The War In Colour

Thursday, May 7th, 2015

jackson

 

Kiwi film director Sir Peter Jackson has unveiled his latest project, a multi-media WWI exhibition which opened in Wellington last month to mark the centenary of the Gallipoli landings.  

As the exhibition’s creative director, Sir Peter said his primary goal was to take the Great War out of stuffy, monochromatic history books and bring home the realities of military life.  “The soldiers didn’t experience a black and white war.  I just wanted people to be able to see war…as the soldiers saw it.”  To this end, Jackson chose not to display black and white images, instead having his cahoots at Weta Workshop colourise period photographs to emphasise the human element.

“It was a hopeless war, it was a war for no reason,” Jackson said. “At no point was anybody fighting for anything that really meant anything. There was no Hitler, there were no Nazis or Holocaust that had to be beaten.”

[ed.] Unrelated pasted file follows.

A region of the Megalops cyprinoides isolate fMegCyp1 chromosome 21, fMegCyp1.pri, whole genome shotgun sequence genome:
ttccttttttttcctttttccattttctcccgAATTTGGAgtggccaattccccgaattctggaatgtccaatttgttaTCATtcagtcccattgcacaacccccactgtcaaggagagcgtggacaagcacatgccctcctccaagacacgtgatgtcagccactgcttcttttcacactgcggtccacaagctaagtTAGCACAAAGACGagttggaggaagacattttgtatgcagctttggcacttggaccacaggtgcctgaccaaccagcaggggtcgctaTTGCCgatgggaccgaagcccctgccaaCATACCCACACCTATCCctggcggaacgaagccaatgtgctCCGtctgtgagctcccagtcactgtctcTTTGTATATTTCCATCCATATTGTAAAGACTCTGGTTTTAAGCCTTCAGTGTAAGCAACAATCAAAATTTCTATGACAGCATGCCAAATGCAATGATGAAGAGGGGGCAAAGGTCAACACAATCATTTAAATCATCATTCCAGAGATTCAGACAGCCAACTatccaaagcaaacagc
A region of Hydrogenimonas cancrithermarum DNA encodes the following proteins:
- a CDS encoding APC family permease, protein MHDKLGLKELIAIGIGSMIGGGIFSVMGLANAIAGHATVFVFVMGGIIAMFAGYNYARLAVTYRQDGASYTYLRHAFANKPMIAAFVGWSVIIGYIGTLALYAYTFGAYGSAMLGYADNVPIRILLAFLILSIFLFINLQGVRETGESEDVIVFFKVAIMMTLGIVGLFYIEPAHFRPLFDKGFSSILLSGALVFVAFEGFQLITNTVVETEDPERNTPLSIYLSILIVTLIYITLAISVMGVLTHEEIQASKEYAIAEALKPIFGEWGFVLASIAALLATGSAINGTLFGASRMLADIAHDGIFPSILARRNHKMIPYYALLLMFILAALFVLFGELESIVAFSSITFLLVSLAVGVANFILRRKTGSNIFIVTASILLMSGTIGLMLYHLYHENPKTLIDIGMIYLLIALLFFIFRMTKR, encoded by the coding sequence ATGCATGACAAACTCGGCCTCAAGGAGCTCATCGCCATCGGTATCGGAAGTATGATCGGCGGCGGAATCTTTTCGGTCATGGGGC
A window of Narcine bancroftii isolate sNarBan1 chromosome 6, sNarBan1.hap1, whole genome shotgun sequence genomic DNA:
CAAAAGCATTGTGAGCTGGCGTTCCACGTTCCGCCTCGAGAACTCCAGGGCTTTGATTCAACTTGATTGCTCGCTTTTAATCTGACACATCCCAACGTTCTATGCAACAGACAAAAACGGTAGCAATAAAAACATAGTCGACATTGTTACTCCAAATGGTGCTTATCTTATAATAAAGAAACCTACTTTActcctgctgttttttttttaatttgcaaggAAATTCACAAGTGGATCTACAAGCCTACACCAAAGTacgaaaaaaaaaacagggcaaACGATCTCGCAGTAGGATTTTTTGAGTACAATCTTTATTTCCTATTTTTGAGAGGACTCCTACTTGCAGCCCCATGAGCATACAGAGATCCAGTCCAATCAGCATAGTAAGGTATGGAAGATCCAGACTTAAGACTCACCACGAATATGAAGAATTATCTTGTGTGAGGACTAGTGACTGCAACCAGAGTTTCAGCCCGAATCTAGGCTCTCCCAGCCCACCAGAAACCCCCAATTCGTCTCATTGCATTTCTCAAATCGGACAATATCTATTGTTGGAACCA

Sir Peter is a military history enthusiast himself, and contributed many items from his personal collection, including authentic weapons and uniforms.  He points out the tremendous technological advances made during, and because of, the war.  Soldiers went into the war on horses and came out of it in planes, tanks and submarines.  “The mechanisation we know of in the 20th century was born in this war,” he said. Another Jackson artifact, a replica WWII Hawker Hurricane fighter, is currently on loan to the Warbirds and Wheels Museum in Wanaka. 

A special part of the exhibition known as the New Zealand Room is expected to evolve over the next few years to mirror key anniversaries, and focus on both New Zealand’s contribution to the war, and the war’s contribution to our history.  The next update, scheduled for this coming August, is the Trench Exhibition.  Along with the usual visual and aural experiences, this promises visitors the smell of the environment that thousands of men fought shoulder to shoulder in.  Specially developed aromas are to include dead bodies, rats, cooking, gun oil, and latrines.

The Great War Exhibition is slated to run until November 11, 2018 – the hundredth anniversary of Armistice Day.  See it at the former Dominion Museum in central Wellington.  Entry is free to the public.

 

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